Jody A. Barnard, «Is Verbal Aspect a Prominence Indicator? An Evaluation of Stanley Porter’s Proposal with Special Reference to the Gospel of Luke.», Vol. 19 (2006) 3-29
The purpose of this article is to evaluate Stanley Porter’s theory of
aspectual prominence. According to Porter the three verbal aspects of the
Greek language (perfective, imperfective and stative) operate at a discourse
level to indicate prominence (background, foreground and frontground). This
theory will be tested against the points of emphasis and climactic junctures
evident in a selection of Luke’s miracle and pronouncement stories.
Is Verbal Aspect a Prominence Indicator? 25
of rhetorical questions90 highlighting what did not happen (discourse
irrealis)91 makes it all the more likely that we have reached the climactic
pronouncement. These questions, however, contain only aorist tense
forms, whereas the initial orientation contains a cluster of present and
imperfect tenses (vv. 11-12a).
It could be argued that the final sentence â€œyour faith has saved (perfect)
youâ€, is the most important detail. Indeed, the fact that Luke repeatedly
employs this phrase (e.g. 7,50; 8,48; 18,42) clearly indicates its promi-
nence. It must be asked, however, if this is due to the use of the perfect
tense; would it not be equally prominent, by virtue of the repetition, if
Luke had used the aorist? Furthermore, it may be significant that Luke
typically conjugates Ïƒá¿´Î¶Ï‰ in the perfect when it is preceded by á¼¡ Ï€á½·ÏƒÏ„Î¹Ï‚
ÏƒÎ¿Ï…. The perfect Ïƒá½³ÏƒÏ‰ÎºÎµÎ½, therefore, may owe more to a pattern of usage
than to an alleged desire to indicate prominence, which is adequately
communicated by the repetition.
The salvation of Zacchaeus (19,1-10)
Bultmann identified the saying of v. 9 as the climactic point of the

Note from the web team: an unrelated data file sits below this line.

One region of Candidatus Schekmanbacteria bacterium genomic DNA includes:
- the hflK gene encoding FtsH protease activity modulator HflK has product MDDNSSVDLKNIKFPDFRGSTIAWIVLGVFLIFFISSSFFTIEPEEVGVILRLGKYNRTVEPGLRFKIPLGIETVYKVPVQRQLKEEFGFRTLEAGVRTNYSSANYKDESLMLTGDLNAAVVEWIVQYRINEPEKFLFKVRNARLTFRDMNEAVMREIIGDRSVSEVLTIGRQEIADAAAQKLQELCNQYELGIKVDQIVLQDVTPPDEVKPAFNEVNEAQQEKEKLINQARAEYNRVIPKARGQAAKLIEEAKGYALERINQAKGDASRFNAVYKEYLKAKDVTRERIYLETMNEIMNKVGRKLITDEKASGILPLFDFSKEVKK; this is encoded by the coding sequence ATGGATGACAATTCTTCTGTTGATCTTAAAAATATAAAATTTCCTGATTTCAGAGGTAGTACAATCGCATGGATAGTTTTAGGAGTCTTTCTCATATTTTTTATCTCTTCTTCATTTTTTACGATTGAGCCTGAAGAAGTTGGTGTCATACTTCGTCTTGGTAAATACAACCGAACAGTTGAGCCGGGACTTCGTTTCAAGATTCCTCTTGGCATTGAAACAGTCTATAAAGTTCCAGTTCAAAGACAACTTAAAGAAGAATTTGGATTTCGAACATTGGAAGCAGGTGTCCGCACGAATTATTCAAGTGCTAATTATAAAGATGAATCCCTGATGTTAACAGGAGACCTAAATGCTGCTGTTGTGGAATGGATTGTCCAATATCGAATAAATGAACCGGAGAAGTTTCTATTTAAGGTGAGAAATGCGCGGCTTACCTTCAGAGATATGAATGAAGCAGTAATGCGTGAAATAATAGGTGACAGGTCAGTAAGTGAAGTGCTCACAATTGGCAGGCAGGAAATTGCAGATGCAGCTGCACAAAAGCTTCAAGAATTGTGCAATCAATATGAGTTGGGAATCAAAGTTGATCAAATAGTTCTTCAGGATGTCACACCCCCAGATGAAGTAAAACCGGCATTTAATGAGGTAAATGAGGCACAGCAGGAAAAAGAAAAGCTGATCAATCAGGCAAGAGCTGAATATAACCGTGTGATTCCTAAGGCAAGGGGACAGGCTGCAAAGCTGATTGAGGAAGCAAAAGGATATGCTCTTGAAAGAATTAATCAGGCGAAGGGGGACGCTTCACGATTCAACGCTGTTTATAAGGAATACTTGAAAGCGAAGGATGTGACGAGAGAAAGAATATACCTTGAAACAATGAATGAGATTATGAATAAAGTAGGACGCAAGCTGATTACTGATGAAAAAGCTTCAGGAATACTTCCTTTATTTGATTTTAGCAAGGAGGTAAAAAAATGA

story92, which may have been the case in the oral tradition, but does not
adequately account for the Lukan redaction. Not only is v. 9 reported
indirectly, which tends to â€œbackground the speech with respect to what
followsâ€93, but the statement in v. 10 is â€œa fitting climax to a paradigmatic
account of Jesusâ€™ mission and ministry of salvationâ€94. It is both the cli-
mactic pronouncement of the pericope and a climactic pronouncement
of Lukeâ€™s entire gospel.
Although the sentence includes the perfect á¼€Ï€Î¿Î»Ï‰Î»á½¹Ï‚ this can hardly
be separated from the main verb (á¼¦Î»Î¸ÎµÎ½) and its complements (Î¶Î·Ï„á¿†ÏƒÎ±Î¹
ÎºÎ±á½¶ Ïƒá¿¶ÏƒÎ±Î¹), which are aorist. It is intriguing that the final word of the
discourse is a perfect tense form, but it is the sentence as a whole that is
contextually climactic and this includes three aorists and one perfect.
Jesus warns the daughters of Jerusalem (23,27-31)
Bultmann et al. have identified this episode as a pronouncement, the
main point being Jesusâ€™ declaration in vv. 28b-3195. Interestingly, Jesusâ€™
speech is introduced with aorist tense forms (ÏƒÏ„ÏÎ±Ï†Îµá½·Ï‚ ... Îµá¼¶Ï€ÎµÎ½) but
reported with present tense forms (ÎºÎ»Î±á½·ÎµÏ„Îµ, á¼”ÏÏ‡Î¿Î½Ï„Î±Î¹), which is accom-
Longacre, Grammar, 42.
Dooley and Levinsohn, Discourse, 82.
Bultmann, History, 34.
See Levinsohn, Discourse, 262.
Bock, Luke, 2:1523.
Bultmann, History, 37; Fitzmyer, Luke, 2:1494-95; Bock, Luke, 2:1839.